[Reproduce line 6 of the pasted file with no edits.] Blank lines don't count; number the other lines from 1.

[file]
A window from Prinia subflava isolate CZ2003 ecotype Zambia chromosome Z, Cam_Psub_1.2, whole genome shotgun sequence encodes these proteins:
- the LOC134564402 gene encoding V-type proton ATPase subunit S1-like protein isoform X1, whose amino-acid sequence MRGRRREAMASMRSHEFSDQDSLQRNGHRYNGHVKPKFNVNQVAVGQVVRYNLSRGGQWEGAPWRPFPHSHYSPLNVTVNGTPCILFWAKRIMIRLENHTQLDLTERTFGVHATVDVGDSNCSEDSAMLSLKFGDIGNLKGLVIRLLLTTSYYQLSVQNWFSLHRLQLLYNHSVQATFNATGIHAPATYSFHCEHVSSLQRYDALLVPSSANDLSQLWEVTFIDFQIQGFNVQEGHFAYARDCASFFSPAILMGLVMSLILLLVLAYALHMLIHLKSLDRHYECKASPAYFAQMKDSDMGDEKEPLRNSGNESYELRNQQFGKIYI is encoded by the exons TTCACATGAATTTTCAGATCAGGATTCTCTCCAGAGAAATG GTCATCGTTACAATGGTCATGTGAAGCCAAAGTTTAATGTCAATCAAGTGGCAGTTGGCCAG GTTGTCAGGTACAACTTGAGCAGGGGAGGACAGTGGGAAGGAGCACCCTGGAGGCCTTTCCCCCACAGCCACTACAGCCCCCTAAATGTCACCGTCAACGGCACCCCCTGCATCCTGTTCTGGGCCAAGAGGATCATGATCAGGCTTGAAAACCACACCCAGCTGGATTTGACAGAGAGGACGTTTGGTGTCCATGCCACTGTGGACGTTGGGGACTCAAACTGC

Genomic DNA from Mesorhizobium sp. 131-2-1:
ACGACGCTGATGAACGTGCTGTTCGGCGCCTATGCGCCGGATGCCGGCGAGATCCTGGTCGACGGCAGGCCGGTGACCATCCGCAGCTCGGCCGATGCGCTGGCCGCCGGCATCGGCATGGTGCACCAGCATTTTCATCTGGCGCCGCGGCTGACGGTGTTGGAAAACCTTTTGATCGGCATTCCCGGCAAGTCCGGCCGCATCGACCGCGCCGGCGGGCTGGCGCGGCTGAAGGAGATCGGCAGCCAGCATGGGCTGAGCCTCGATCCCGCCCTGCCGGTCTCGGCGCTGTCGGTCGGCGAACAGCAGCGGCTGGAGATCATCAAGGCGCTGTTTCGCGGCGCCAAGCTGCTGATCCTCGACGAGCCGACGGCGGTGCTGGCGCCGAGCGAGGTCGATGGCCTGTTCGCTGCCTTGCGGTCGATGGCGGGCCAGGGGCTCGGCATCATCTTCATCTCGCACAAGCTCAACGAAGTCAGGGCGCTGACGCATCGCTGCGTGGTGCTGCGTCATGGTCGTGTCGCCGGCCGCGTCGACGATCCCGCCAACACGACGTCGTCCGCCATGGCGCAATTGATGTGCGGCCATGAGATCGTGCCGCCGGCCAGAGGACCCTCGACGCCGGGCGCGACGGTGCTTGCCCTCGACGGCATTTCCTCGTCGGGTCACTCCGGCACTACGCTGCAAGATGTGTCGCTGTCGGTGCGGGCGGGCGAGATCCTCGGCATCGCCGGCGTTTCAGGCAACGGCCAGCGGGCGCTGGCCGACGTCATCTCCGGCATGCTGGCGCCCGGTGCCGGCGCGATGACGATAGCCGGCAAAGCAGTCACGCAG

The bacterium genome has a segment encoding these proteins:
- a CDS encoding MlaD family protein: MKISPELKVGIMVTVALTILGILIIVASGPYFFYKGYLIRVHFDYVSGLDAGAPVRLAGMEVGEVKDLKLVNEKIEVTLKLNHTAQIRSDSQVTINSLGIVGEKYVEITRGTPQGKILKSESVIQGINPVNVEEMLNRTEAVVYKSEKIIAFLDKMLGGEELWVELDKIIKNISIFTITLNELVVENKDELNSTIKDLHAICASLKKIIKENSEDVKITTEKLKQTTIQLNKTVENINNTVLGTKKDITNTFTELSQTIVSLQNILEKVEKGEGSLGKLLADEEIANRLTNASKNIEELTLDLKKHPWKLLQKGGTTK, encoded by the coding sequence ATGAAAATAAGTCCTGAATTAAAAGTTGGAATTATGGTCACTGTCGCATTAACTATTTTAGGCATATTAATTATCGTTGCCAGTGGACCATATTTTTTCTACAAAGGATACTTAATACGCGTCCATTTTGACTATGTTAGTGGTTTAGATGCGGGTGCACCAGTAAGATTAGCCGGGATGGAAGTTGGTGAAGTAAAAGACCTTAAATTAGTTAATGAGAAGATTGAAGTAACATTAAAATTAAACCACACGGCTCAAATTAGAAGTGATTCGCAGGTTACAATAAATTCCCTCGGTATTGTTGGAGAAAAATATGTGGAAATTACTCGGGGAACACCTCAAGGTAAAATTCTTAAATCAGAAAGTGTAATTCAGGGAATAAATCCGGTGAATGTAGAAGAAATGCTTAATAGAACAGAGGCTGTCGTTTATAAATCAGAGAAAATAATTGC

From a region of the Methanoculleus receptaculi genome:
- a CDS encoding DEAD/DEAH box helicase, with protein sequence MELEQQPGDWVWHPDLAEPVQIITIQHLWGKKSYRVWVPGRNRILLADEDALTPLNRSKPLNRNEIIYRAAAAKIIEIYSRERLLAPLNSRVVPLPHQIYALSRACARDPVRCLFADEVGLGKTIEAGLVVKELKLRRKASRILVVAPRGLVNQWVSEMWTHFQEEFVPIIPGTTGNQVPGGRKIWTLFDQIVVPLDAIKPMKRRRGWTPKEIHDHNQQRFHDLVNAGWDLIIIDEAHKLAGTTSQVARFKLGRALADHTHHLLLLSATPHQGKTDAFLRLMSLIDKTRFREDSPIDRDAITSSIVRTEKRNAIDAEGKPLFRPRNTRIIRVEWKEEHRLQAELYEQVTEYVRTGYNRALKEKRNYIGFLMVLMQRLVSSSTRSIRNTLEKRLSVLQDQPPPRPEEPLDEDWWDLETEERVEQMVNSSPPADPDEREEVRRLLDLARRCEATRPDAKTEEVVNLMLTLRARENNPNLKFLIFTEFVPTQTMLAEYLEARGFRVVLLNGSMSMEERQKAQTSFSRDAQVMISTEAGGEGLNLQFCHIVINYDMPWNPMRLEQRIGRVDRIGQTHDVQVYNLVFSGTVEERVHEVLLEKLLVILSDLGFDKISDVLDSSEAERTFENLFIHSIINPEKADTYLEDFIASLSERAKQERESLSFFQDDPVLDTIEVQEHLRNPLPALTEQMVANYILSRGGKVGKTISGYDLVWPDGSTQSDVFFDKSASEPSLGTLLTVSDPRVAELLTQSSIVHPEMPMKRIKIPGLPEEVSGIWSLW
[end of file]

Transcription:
- a CDS encoding MlaD family protein: MKISPELKVGIMVTVALTILGILIIVASGPYFFYKGYLIRVHFDYVSGLDAGAPVRLAGMEVGEVKDLKLVNEKIEVTLKLNHTAQIRSDSQVTINSLGIVGEKYVEITRGTPQGKILKSESVIQGINPVNVEEMLNRTEAVVYKSEKIIAFLDKMLGGEELWVELDKIIKNISIFTITLNELVVENKDELNSTIKDLHAICASLKKIIKENSEDVKITTEKLKQTTIQLNKTVENINNTVLGTKKDITNTFTELSQTIVSLQNILEKVEKGEGSLGKLLADEEIANRLTNASKNIEELTLDLKKHPWKLLQKGGTTK, encoded by the coding sequence ATGAAAATAAGTCCTGAATTAAAAGTTGGAATTATGGTCACTGTCGCATTAACTATTTTAGGCATATTAATTATCGTTGCCAGTGGACCATATTTTTTCTACAAAGGATACTTAATACGCGTCCATTTTGACTATGTTAGTGGTTTAGATGCGGGTGCACCAGTAAGATTAGCCGGGATGGAAGTTGGTGAAGTAAAAGACCTTAAATTAGTTAATGAGAAGATTGAAGTAACATTAAAATTAAACCACACGGCTCAAATTAGAAGTGATTCGCAGGTTACAATAAATTCCCTCGGTATTGTTGGAGAAAAATATGTGGAAATTACTCGGGGAACACCTCAAGGTAAAATTCTTAAATCAGAAAGTGTAATTCAGGGAATAAATCCGGTGAATGTAGAAGAAATGCTTAATAGAACAGAGGCTGTCGTTTATAAATCAGAGAAAATAATTGC